Treating each tiny Bonsai as if it were a deep-rooted full-sized tree, Aiba creates incredible buildings that wind around the boughs and branches. Using copper line, epoxy putty, plastic, resin and stone clay, he fashions detailed buildings, bridges, balconies and towers. Using the bonsai trees as the foundation, the dioramas are inspired by the unique shape of each tree, creating both vertical and horizontal landscapes and buildings.
Aiba’s first few creations relied heavily on the function of the bonsai as a tree. The plants hold tree houses, and the leafy branches of the bonsai poke out of the tops and cascade to the floor. Each branch is adorned with patios, umbrellas, and tiny strings of lights, creating an incredible dwelling for a miniature Swiss Family Robinson.
Branching out, Aiba created a larger dwelling by recycling a pineapple can. The “Hawaiian Pineapple Resort” adds a fantastical theme to the everyday can while adding greenery that pokes out from the resort roof.
The treehouses evolved into towering lighthouse dioramas perched high on traditional rocks, with the delicate foliage encircling Aiba’s spiraling wooden walkways leading to the lighthouse model on top. Aiba’s architectural explorations also developed into the quirky Michelin hotel, which is a stone clay figure of the famed Michelin man. Hotel windows poke out around his body, with foliage, bonsai trees and balconies lining his abdomen and legs. Tiny Rolls Royces wait below.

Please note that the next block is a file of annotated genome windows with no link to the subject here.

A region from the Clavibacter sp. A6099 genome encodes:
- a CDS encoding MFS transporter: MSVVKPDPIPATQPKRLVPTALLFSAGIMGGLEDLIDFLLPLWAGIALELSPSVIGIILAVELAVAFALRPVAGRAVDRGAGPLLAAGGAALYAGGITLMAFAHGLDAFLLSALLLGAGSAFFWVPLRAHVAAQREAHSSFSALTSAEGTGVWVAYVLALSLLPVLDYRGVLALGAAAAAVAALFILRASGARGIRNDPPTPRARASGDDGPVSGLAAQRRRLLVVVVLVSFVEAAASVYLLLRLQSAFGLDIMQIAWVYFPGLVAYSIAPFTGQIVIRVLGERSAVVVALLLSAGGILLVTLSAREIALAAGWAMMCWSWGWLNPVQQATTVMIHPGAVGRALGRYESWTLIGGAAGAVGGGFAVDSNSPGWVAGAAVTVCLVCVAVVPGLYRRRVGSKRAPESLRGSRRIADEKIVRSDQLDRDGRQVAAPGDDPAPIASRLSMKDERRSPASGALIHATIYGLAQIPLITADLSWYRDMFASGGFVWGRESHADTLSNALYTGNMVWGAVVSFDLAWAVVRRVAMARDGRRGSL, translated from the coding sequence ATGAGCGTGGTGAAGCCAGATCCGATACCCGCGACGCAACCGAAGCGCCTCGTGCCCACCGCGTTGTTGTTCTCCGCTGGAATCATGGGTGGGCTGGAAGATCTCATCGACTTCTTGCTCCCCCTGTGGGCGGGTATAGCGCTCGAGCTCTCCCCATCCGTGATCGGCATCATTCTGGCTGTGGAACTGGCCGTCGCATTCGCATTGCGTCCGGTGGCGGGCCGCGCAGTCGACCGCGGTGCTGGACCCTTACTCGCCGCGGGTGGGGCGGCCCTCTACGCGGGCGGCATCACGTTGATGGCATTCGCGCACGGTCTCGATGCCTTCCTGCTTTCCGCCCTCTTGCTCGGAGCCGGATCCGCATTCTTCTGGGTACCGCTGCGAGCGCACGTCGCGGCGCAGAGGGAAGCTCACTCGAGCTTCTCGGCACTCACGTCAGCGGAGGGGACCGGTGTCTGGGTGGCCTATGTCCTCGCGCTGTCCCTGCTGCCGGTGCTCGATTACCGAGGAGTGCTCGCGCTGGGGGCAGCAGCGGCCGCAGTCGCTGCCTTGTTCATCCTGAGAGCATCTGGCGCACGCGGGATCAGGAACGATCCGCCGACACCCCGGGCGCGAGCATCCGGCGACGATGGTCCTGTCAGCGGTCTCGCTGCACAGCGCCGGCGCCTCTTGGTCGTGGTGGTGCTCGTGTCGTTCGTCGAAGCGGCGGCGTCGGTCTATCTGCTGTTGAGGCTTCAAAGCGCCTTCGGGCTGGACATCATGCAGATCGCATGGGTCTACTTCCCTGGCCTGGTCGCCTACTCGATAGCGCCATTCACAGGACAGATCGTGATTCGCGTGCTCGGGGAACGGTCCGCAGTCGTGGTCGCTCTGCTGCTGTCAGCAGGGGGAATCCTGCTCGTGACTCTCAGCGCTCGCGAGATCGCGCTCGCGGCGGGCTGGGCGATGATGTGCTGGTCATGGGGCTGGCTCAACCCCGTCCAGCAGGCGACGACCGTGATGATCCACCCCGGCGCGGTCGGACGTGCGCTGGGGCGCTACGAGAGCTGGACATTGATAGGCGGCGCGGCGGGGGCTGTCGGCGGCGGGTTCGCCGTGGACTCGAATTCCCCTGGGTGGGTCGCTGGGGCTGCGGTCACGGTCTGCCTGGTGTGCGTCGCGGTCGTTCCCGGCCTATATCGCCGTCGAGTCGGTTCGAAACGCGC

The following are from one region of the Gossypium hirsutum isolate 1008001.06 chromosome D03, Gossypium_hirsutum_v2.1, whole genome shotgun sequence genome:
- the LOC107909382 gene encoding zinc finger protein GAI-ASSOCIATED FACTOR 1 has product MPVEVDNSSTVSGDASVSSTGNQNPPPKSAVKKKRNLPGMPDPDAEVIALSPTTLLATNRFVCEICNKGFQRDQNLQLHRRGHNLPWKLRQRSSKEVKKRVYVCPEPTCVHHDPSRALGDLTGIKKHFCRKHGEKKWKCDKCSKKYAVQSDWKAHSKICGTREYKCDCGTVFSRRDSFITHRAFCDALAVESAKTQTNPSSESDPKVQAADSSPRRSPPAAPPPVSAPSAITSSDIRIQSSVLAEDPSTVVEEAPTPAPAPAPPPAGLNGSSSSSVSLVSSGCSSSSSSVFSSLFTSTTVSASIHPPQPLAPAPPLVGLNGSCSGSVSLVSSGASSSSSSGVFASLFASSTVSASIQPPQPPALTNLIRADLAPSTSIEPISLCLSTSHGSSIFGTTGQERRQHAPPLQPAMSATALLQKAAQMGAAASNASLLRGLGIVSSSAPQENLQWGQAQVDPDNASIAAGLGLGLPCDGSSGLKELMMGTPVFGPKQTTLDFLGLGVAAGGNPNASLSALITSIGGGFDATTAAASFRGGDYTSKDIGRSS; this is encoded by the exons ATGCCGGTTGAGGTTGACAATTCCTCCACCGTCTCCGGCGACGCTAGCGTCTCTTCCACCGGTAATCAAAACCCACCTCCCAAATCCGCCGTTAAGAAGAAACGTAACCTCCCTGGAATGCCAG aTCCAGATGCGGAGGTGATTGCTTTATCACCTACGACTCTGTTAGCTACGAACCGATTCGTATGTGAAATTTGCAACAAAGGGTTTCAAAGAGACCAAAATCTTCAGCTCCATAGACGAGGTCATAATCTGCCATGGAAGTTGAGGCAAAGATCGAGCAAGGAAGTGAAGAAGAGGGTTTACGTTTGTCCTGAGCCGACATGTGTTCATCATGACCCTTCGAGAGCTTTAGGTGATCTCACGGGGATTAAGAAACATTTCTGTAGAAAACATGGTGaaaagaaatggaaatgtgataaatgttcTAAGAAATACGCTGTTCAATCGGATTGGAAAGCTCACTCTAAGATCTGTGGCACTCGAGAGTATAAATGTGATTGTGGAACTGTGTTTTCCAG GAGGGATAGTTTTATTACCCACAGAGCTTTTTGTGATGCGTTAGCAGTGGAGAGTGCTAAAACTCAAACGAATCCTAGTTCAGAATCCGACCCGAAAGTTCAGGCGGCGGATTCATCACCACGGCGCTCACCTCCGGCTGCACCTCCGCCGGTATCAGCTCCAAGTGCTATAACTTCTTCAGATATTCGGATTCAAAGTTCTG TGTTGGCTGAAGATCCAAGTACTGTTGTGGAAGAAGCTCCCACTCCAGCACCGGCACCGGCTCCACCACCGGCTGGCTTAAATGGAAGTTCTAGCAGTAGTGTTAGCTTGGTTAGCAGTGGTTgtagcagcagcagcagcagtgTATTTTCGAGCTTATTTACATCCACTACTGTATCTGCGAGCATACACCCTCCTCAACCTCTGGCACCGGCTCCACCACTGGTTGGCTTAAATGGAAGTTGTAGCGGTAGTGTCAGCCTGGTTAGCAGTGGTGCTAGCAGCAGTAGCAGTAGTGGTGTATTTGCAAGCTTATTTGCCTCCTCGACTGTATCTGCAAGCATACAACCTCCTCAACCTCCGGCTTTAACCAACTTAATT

The largest of the dioramas is called “Ice Cream Packages Tower.” Made from stained paper and wood, the levels cantilever unevenly on top of one another, carrying red and white ice cream shop awnings throughout the entire model.
Each of the bonsai dioramas are fitted with a beautiful custom terrarium casings, which range from simple cubes to more Victorian shapes that evoke the structure of botanical gardens. The tiny treasures are truly inspiring, and add a creative craft to the already beautiful tradition of raising bonsai trees.
Via My Modern Met